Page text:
Multitasking and Mona
|Mona Lisa image found and used from Wikipedia|
While I did printmaking with my fourth graders, I also had them working on a drawing with the Mona Lisa. I had set up one table for printmaking which I manned the entire time, so I wanted the other students to have an activity that was 1)worthwhile 2)something they could do independently and 3)something they would enjoy. This Mona Lisa lesson was perfect!
|The original paper, my pencil example and my colored in example|
I started the class off by telling them that only four people could be printing their Day of the Dead skulls at a time with me and that everyone else would need to be at their tables working until it was their turn to print and after printing, you would return to this activity. I then presented them with a little art history (via PowerPoint) about the Mona Lisa and her maker, Leonardo Da Vinci. I focused on fun facts about her theft, Picasso's wrongful arrest, and the many attempts at her destruction (acid, rocks and tea cups?!). We also talked about Leonardo Da Vinci as an artist and an inventor with many great ideas (the kids loved seeing his flying machine sketches). Then I asked the students, "Since Mona Lisa has lead such an adventurous life, what kind of day would you treat her to if she was alive?" The kids had all kinds of ideas as to what they would do with the Mona Lisa! I showed them my examples and gave them a photo copy that had a coloring page version of the Mona Lisa printed on it and set them to work to draw their day with the Mona Lisa. They had such great ideas! And it was the perfect independent activity to keep them busy while I helped kids with printmaking!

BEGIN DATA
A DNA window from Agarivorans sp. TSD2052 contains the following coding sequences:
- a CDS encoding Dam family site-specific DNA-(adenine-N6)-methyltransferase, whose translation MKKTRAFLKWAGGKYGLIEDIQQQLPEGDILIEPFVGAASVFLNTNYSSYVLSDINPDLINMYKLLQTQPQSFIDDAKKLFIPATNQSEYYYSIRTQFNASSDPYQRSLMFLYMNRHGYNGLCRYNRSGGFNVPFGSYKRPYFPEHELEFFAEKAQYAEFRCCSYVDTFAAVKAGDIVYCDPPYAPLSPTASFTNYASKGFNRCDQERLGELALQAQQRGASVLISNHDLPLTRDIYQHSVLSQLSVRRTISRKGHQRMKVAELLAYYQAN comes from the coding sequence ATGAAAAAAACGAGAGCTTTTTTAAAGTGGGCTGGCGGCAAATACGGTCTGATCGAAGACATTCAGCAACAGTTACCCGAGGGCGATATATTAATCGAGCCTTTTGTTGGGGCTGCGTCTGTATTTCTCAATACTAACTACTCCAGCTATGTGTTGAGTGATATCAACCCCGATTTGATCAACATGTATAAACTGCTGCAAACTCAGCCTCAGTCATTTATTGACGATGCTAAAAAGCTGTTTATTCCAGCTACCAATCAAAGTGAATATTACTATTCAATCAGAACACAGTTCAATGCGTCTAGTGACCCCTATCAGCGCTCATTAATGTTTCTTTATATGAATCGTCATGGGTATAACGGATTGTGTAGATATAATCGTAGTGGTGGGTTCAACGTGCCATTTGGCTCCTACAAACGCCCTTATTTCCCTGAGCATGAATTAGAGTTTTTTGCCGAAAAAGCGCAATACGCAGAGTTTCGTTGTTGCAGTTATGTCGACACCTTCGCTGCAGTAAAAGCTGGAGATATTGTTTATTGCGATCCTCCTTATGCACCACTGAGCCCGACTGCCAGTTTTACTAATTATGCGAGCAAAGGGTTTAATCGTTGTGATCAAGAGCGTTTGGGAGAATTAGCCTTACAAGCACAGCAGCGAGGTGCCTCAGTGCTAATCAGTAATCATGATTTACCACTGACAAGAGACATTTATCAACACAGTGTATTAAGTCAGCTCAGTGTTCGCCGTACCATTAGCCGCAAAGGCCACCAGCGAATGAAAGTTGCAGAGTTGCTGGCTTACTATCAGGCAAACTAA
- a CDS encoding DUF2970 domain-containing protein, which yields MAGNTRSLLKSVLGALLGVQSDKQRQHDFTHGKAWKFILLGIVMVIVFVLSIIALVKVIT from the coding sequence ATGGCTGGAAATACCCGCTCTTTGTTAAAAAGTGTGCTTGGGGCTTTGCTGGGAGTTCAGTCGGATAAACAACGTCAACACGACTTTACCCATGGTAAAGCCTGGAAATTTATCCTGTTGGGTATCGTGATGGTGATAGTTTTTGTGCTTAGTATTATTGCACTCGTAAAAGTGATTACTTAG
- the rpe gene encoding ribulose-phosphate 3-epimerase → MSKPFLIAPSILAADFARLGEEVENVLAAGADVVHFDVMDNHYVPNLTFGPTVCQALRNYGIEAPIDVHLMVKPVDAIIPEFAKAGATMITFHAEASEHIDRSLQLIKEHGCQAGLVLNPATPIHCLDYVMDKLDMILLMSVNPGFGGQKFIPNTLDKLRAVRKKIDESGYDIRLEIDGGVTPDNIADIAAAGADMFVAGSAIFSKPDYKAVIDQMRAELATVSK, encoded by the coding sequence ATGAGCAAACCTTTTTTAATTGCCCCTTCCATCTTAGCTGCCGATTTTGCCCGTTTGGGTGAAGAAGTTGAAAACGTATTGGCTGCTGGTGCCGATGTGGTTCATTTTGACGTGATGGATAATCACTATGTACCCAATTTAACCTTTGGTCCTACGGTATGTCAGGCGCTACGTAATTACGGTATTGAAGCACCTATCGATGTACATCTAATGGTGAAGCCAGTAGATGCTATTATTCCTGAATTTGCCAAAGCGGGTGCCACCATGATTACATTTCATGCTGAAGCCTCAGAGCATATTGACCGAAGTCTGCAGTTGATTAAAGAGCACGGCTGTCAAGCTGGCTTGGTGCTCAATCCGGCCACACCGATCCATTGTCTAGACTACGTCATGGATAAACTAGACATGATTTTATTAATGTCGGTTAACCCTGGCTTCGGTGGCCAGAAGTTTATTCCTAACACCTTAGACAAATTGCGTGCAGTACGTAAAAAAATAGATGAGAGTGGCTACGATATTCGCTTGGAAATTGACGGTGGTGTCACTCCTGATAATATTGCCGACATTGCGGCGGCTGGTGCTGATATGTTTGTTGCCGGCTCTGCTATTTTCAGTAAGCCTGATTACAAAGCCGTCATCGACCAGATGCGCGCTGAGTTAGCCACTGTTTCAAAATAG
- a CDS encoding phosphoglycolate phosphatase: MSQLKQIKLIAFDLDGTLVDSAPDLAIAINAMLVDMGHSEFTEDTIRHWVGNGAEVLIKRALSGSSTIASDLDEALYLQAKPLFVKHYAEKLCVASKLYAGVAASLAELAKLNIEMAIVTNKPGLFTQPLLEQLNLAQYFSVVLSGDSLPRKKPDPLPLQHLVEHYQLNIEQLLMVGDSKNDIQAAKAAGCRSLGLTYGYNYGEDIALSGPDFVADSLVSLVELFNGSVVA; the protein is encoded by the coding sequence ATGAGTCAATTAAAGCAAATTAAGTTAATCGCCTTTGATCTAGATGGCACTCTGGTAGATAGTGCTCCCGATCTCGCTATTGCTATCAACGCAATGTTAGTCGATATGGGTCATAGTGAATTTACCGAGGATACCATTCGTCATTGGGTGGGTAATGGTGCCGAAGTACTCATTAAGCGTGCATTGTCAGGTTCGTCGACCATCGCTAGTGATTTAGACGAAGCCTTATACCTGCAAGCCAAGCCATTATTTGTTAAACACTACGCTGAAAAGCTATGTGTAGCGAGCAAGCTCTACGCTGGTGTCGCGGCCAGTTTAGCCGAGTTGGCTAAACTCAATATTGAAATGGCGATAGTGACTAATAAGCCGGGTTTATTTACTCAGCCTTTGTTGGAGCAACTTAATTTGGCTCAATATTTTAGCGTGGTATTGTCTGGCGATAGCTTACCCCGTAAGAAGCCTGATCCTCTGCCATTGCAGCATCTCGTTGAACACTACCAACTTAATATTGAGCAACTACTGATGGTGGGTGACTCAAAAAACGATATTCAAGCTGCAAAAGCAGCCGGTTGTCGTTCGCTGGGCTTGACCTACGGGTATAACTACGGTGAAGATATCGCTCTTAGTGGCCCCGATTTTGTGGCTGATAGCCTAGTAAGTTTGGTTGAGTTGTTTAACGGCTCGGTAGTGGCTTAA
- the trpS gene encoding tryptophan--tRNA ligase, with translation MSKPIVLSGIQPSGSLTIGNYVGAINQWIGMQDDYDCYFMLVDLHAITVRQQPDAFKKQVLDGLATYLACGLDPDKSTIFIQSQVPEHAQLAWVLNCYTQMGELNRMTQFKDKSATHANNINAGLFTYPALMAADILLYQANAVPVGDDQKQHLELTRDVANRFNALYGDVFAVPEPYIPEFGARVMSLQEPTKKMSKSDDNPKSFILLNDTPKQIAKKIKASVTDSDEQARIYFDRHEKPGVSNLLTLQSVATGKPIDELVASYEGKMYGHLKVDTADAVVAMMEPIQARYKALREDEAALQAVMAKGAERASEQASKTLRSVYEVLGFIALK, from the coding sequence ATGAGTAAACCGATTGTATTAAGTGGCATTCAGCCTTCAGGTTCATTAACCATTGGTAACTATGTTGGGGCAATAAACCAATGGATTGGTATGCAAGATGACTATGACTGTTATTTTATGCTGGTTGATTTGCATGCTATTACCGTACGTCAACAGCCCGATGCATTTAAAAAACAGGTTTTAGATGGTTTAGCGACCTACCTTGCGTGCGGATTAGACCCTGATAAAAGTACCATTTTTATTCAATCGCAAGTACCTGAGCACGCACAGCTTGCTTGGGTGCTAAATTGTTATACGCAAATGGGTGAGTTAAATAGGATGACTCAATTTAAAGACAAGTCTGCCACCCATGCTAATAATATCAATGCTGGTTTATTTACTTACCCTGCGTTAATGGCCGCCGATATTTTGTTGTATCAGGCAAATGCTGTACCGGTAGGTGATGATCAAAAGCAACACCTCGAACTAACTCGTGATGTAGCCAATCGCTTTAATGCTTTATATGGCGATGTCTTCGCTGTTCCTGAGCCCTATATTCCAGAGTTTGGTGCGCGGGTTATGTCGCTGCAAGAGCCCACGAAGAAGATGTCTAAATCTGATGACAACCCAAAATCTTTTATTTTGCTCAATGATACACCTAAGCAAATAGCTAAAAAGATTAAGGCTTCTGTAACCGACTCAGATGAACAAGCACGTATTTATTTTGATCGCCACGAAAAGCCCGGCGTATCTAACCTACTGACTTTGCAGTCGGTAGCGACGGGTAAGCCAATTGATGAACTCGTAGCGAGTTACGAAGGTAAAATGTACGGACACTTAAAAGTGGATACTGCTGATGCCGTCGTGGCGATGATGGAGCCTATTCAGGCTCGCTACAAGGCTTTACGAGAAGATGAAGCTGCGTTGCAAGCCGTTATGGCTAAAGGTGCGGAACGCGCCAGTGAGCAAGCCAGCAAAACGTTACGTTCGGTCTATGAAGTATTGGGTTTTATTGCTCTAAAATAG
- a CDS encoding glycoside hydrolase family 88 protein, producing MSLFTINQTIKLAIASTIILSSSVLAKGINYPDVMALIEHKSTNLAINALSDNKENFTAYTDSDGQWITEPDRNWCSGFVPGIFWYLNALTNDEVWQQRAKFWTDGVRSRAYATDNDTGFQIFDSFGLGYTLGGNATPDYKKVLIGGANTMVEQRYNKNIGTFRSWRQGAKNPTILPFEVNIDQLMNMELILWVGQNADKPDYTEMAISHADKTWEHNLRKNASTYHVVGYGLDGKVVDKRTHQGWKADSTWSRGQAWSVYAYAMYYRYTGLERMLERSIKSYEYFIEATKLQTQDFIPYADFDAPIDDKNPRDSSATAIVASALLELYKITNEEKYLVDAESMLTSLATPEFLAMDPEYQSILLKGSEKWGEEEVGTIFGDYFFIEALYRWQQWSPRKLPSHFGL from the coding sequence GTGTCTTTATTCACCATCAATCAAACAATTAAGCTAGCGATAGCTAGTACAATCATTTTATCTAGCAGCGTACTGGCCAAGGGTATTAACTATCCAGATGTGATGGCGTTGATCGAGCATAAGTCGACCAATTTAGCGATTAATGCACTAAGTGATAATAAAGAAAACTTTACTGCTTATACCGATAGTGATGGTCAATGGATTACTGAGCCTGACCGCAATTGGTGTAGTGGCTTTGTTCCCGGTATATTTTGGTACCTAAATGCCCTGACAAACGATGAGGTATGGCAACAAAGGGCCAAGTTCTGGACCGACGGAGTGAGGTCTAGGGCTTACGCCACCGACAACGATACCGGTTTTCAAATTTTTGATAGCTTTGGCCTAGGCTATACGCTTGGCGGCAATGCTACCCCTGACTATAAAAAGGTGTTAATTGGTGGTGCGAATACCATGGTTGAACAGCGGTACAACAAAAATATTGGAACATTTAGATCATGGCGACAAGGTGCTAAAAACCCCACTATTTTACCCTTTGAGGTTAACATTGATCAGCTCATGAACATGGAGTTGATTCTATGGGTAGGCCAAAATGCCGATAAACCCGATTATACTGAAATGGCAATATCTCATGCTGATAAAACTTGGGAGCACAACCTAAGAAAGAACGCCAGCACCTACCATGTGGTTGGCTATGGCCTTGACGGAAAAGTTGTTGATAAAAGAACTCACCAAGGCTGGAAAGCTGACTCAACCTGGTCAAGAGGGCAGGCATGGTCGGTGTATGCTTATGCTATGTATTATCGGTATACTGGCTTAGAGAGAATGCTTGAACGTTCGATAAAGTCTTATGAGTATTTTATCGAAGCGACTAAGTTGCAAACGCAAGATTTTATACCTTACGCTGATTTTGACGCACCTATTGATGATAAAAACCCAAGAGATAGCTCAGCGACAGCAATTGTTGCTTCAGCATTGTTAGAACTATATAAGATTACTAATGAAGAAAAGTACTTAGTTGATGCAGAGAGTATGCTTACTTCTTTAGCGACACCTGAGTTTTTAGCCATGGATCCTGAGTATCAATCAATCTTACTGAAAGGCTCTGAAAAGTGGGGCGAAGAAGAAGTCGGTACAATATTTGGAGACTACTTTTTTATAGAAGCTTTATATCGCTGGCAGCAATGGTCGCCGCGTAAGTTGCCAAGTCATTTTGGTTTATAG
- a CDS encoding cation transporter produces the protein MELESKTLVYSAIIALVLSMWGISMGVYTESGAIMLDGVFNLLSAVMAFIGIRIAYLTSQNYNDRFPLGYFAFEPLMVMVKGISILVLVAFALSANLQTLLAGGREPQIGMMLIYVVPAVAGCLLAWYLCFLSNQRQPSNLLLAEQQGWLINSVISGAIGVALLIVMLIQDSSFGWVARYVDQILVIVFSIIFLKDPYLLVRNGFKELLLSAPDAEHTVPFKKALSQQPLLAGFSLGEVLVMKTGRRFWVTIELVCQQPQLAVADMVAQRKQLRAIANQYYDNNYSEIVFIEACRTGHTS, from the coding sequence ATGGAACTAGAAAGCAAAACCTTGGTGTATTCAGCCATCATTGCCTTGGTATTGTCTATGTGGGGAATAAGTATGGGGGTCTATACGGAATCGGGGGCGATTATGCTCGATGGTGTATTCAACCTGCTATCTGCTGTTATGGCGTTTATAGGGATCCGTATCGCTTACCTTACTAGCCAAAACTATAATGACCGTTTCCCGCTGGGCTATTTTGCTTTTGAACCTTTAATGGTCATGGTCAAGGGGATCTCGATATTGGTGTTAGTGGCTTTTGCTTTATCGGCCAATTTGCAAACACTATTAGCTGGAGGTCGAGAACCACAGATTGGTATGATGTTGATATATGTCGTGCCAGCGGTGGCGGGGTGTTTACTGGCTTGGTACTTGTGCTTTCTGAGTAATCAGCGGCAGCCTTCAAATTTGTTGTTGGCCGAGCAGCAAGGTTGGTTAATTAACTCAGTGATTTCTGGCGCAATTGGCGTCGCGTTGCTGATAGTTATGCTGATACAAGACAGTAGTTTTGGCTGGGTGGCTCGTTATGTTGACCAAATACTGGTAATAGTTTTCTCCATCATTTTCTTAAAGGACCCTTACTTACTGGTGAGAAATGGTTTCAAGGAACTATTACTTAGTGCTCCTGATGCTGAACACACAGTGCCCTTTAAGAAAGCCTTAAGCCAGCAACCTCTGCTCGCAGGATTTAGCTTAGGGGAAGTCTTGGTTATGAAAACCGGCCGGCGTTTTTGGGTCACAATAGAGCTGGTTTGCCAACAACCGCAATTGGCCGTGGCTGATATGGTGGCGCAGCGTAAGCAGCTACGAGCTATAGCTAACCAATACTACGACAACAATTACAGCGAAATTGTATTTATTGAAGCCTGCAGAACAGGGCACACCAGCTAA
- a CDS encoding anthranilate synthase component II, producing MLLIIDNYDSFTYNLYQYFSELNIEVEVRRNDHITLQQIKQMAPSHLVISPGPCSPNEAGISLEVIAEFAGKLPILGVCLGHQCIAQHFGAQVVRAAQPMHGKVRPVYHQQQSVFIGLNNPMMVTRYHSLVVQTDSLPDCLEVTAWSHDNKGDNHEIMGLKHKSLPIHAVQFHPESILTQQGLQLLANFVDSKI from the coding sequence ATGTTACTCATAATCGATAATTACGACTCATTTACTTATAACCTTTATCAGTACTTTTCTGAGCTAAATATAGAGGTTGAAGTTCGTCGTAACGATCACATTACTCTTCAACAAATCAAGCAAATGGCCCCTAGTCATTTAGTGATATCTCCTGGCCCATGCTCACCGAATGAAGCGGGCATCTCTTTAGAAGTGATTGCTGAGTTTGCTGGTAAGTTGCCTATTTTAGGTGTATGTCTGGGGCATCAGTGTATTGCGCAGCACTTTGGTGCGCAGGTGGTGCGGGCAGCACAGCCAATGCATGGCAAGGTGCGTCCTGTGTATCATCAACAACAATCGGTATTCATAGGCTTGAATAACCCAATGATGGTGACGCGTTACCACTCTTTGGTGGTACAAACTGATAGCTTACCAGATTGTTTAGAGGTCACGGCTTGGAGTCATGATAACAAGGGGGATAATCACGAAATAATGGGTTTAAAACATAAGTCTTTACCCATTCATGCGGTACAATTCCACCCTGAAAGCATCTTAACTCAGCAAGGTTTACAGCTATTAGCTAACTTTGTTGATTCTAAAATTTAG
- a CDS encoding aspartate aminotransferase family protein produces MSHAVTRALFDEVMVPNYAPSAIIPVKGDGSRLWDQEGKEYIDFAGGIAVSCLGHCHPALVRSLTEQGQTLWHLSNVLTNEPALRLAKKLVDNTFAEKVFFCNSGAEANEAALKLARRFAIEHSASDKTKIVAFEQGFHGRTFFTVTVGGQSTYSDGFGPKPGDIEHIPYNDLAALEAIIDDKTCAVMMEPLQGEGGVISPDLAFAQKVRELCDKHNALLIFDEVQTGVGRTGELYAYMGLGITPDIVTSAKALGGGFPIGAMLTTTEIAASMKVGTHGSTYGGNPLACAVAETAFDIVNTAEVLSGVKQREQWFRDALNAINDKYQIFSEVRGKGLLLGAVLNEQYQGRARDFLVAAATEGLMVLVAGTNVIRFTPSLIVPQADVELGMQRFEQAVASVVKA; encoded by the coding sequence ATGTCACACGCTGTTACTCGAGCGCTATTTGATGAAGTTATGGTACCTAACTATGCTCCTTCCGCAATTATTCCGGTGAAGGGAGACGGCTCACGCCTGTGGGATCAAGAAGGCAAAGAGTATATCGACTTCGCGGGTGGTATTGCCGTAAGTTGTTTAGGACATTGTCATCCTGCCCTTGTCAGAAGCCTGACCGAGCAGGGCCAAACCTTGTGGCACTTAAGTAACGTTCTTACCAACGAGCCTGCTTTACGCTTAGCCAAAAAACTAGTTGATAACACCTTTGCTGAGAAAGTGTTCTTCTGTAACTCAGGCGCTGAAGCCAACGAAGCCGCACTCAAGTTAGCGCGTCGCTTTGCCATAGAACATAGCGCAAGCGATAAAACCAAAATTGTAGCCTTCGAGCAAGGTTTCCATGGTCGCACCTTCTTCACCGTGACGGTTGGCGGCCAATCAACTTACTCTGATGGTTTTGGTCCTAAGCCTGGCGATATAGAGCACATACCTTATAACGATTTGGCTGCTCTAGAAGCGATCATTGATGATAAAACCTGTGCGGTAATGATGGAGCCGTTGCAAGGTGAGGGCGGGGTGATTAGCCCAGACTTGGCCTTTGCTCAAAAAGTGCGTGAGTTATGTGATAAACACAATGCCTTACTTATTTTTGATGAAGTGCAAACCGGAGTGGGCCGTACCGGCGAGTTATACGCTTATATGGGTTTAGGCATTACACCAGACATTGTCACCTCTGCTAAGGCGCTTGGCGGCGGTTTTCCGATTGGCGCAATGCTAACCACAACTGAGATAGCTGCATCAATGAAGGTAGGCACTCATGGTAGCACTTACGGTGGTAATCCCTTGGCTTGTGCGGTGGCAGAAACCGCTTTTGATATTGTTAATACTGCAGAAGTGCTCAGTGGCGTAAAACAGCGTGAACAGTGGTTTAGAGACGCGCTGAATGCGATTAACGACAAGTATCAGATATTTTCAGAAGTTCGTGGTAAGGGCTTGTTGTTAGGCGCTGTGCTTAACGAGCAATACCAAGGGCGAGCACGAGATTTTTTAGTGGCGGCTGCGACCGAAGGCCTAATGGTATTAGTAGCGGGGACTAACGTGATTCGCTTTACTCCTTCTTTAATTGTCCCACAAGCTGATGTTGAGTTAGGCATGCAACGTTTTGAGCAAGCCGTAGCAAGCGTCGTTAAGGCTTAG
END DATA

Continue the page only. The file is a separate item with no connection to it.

|A few AMAZING results |
top row: making art, playing soccer, doing gymnastics
bottom row: karate, offering of tea joke, playing piano